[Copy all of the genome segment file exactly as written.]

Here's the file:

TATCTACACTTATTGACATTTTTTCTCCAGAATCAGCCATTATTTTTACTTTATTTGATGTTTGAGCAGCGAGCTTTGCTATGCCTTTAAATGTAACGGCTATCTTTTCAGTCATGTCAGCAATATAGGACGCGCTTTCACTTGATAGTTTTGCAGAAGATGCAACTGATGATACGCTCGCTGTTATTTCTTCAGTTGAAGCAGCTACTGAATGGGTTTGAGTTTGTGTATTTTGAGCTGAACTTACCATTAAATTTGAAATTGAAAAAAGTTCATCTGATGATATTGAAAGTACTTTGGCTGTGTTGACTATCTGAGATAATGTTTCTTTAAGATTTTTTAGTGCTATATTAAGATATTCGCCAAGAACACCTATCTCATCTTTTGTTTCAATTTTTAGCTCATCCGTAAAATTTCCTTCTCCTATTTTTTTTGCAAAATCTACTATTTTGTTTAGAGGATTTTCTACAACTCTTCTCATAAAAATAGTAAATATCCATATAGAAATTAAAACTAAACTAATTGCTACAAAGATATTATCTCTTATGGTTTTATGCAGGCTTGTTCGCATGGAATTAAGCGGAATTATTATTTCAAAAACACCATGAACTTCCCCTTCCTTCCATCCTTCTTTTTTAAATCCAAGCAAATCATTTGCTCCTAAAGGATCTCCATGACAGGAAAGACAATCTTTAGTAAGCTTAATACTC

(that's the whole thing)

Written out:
TATCTACACTTATTGACATTTTTTCTCCAGAATCAGCCATTATTTTTACTTTATTTGATGTTTGAGCAGCGAGCTTTGCTATGCCTTTAAATGTAACGGCTATCTTTTCAGTCATGTCAGCAATATAGGACGCGCTTTCACTTGATAGTTTTGCAGAAGATGCAACTGATGATACGCTCGCTGTTATTTCTTCAGTTGAAGCAGCTACTGAATGGGTTTGAGTTTGTGTATTTTGAGCTGAACTTACCATTAAATTTGAAATTGAAAAAAGTTCATCTGATGATATTGAAAGTACTTTGGCTGTGTTGACTATCTGAGATAATGTTTCTTTAAGATTTTTTAGTGCTATATTAAGATATTCGCCAAGAACACCTATCTCATCTTTTGTTTCAATTTTTAGCTCATCCGTAAAATTTCCTTCTCCTATTTTTTTTGCAAAATCTACTATTTTGTTTAGAGGATTTTCTACAACTCTTCTCATAAAAATAGTAAATATCCATATAGAAATTAAAACTAAACTAATTGCTACAAAGATATTATCTCTTATGGTTTTATGCAGGCTTGTTCGCATGGAATTAAGCGGAATTATTATTTCAAAAACACCATGAACTTCCCCTTCCTTCCATCCTTCTTTTTTAAATCCAAGCAAATCATTTGCTCCTAAAGGATCTCCATGACAGGAAAGACAATCTTTAGTAAGCTTAATACTC